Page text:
J. Blustein

Notices for my students

About Publishing

Publishing is an important part of the work we do as academics and researchers.  Every one of my Masters of Computer Science students should aim to have their thesis result in a publication, and every one of my doctoral students should aim to have, on average, one publication per year of study.

Despite the pressure to publish there are certain rules which must never be violated: Anything we publish must conform to the requirements set out in the Dalhousie University Policy On INTEGRITY IN SCHOLARLY ACTIVITY as amended on 29 January 2011 document (in PDF).

Authorship and Acknowledgments

That means, amongst other things,

  1. that no student of mine may submit anything for publication without my prior approval (§2.3), and
  2. that every author must have contributed to the article in at least one of the following three ways:
    • [by having] made a significant intellectual contribution to the [article] (§2.1 my emphasis)
    • [by having] written a portion of the [article] (§2.1)
    • [by having] produced data [that is] included in [the article] (§2.1)


Contributors (whether people or institutions) who provided ideas, materials, technical support [or] financial support (§2.1) may be acknowledged in the article; however, such contribution alone does not entitle anyone to be an author.   It is my responsibility to determine the difference between significant intellectual contribution[s] and ideas but it is your responsibility to inform me of any circumstances where I might need to make such determination.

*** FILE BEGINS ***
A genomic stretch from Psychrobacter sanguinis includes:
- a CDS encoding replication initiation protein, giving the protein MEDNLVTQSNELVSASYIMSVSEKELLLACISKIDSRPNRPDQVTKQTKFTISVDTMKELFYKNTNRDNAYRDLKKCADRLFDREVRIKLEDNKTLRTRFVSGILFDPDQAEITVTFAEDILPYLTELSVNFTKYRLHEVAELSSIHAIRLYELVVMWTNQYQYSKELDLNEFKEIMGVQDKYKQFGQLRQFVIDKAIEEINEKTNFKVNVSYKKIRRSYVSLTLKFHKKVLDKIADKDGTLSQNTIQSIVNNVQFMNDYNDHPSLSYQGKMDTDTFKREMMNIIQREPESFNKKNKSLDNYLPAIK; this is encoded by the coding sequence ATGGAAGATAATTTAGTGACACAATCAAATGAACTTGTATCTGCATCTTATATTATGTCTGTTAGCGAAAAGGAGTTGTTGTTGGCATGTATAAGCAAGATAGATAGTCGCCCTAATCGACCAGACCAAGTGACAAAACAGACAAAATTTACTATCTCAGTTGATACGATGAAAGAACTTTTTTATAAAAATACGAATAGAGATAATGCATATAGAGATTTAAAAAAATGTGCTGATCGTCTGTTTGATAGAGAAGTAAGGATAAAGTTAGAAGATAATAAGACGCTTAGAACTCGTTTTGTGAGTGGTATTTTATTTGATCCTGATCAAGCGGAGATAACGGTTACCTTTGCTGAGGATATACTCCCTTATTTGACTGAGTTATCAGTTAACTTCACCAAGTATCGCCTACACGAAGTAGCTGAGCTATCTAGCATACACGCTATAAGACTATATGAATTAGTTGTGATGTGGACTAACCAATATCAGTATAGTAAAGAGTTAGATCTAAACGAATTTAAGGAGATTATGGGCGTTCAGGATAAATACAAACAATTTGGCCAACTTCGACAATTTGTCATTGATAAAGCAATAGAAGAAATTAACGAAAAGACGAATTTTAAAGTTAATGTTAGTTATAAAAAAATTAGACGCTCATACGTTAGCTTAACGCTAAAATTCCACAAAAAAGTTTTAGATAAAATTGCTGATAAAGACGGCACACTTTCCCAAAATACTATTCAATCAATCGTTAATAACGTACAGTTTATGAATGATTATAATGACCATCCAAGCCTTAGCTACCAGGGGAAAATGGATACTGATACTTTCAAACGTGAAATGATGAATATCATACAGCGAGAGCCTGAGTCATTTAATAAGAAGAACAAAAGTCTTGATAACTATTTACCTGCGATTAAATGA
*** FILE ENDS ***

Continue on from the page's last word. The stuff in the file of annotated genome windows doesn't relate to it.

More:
Presentations at Conferences, Workshops, Symposia, etc.

It is vital that someone attend the conference, etc. to present that article if it is accepted.  One of the authors should present the article.  Only in very unusual circumstances may someone else present the article.  If no one can be in attendance to present the article then it must be withdrawn from the conference etc.

Publication Venues

Any refereed venue is better than an unrefereed venue.   National and international venues are generally better than regional ones.

are generally better places to publish articles in than conferences although there are exceptions.  One advantage of publishing in a journal is that articles may be improved by multiple rounds of review and revision.
are generally not as good to publish articles as journals are but they have the advantage that the presenter can interact directly with people who are interested in the research.
Posters and demonstrations at conferences
can be used to promote specific research projects, timely interesting developments, and to get advice on research proposals and prototypes.
are useful for discussing ideas and projects that are not yet ready to stand on their own as publications; and
are often held in conjunction with conferences (which can make it easier to attend both).

Some of the Good Publication Venues in my fields

Journals in no particular order

Conferences in no particular order

Publishers of which to be wary

Beall’s List: Potential, possible, or probable predatory scholarly open-access publishers